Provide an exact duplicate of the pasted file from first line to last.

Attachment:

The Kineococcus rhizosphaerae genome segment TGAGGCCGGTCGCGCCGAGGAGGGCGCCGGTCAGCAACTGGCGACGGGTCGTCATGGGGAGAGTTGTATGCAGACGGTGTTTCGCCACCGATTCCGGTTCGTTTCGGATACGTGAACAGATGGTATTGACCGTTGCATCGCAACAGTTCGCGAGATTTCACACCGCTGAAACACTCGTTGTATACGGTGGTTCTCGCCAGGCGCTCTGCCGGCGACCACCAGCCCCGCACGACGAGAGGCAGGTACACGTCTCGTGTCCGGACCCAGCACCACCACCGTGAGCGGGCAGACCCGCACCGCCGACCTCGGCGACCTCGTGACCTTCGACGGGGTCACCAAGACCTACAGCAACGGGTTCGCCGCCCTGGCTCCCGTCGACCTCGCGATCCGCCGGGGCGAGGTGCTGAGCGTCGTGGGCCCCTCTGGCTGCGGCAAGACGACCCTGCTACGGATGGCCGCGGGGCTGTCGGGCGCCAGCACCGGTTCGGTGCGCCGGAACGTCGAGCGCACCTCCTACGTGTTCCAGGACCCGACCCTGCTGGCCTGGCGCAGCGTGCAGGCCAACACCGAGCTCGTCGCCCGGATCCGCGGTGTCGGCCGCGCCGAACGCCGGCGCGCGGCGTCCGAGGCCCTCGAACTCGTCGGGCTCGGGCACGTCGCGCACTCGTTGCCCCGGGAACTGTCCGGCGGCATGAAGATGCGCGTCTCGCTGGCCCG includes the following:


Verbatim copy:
The Kineococcus rhizosphaerae genome segment TGAGGCCGGTCGCGCCGAGGAGGGCGCCGGTCAGCAACTGGCGACGGGTCGTCATGGGGAGAGTTGTATGCAGACGGTGTTTCGCCACCGATTCCGGTTCGTTTCGGATACGTGAACAGATGGTATTGACCGTTGCATCGCAACAGTTCGCGAGATTTCACACCGCTGAAACACTCGTTGTATACGGTGGTTCTCGCCAGGCGCTCTGCCGGCGACCACCAGCCCCGCACGACGAGAGGCAGGTACACGTCTCGTGTCCGGACCCAGCACCACCACCGTGAGCGGGCAGACCCGCACCGCCGACCTCGGCGACCTCGTGACCTTCGACGGGGTCACCAAGACCTACAGCAACGGGTTCGCCGCCCTGGCTCCCGTCGACCTCGCGATCCGCCGGGGCGAGGTGCTGAGCGTCGTGGGCCCCTCTGGCTGCGGCAAGACGACCCTGCTACGGATGGCCGCGGGGCTGTCGGGCGCCAGCACCGGTTCGGTGCGCCGGAACGTCGAGCGCACCTCCTACGTGTTCCAGGACCCGACCCTGCTGGCCTGGCGCAGCGTGCAGGCCAACACCGAGCTCGTCGCCCGGATCCGCGGTGTCGGCCGCGCCGAACGCCGGCGCGCGGCGTCCGAGGCCCTCGAACTCGTCGGGCTCGGGCACGTCGCGCACTCGTTGCCCCGGGAACTGTCCGGCGGCATGAAGATGCGCGTCTCGCTGGCCCG includes the following: